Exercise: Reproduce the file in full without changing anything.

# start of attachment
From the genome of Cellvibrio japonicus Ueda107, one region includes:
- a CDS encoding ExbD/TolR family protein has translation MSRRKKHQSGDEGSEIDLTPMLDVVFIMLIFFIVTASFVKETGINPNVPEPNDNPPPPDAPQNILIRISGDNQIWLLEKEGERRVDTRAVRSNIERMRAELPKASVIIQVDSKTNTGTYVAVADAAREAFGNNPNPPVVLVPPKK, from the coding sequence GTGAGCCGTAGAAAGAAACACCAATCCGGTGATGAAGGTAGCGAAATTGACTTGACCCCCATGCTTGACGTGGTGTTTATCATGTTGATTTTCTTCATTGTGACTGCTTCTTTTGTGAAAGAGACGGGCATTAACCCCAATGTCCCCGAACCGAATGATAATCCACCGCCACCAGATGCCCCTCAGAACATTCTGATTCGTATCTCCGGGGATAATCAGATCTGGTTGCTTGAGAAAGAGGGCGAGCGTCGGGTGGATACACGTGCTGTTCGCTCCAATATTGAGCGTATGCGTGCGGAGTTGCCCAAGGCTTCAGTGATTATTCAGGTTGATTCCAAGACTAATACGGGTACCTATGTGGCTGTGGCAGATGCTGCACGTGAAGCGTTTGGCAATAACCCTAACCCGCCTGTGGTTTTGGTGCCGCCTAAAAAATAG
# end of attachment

From the genome of Cellvibrio japonicus Ueda107, one region includes:
- a CDS encoding ExbD/TolR family protein has translation MSRRKKHQSGDEGSEIDLTPMLDVVFIMLIFFIVTASFVKETGINPNVPEPNDNPPPPDAPQNILIRISGDNQIWLLEKEGERRVDTRAVRSNIERMRAELPKASVIIQVDSKTNTGTYVAVADAAREAFGNNPNPPVVLVPPKK, from the coding sequence GTGAGCCGTAGAAAGAAACACCAATCCGGTGATGAAGGTAGCGAAATTGACTTGACCCCCATGCTTGACGTGGTGTTTATCATGTTGATTTTCTTCATTGTGACTGCTTCTTTTGTGAAAGAGACGGGCATTAACCCCAATGTCCCCGAACCGAATGATAATCCACCGCCACCAGATGCCCCTCAGAACATTCTGATTCGTATCTCCGGGGATAATCAGATCTGGTTGCTTGAGAAAGAGGGCGAGCGTCGGGTGGATACACGTGCTGTTCGCTCCAATATTGAGCGTATGCGTGCGGAGTTGCCCAAGGCTTCAGTGATTATTCAGGTTGATTCCAAGACTAATACGGGTACCTATGTGGCTGTGGCAGATGCTGCACGTGAAGCGTTTGGCAATAACCCTAACCCGCCTGTGGTTTTGGTGCCGCCTAAAAAATAG